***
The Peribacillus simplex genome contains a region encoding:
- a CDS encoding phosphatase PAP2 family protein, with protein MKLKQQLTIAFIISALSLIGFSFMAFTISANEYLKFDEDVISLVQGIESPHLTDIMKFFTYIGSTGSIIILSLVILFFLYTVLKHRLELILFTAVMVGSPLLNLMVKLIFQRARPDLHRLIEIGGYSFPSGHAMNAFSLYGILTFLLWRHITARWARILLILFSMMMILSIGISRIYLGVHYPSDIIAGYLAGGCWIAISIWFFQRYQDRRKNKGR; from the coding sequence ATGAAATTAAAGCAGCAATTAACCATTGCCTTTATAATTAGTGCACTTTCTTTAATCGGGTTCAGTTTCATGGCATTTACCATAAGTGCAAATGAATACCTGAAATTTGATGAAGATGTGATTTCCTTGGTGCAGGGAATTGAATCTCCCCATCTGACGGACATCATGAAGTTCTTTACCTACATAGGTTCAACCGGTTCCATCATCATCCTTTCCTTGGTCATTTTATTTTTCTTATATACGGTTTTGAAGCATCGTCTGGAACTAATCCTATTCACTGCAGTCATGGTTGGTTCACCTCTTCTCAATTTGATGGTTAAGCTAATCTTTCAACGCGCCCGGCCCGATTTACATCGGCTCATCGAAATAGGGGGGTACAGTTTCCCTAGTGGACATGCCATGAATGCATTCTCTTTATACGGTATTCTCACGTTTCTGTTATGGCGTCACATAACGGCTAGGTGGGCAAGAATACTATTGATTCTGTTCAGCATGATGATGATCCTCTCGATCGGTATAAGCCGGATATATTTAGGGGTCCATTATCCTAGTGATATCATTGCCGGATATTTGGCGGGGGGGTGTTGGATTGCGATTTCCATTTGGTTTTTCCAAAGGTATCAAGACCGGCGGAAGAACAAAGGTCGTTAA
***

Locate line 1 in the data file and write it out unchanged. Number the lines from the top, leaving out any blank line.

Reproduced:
The Peribacillus simplex genome contains a region encoding: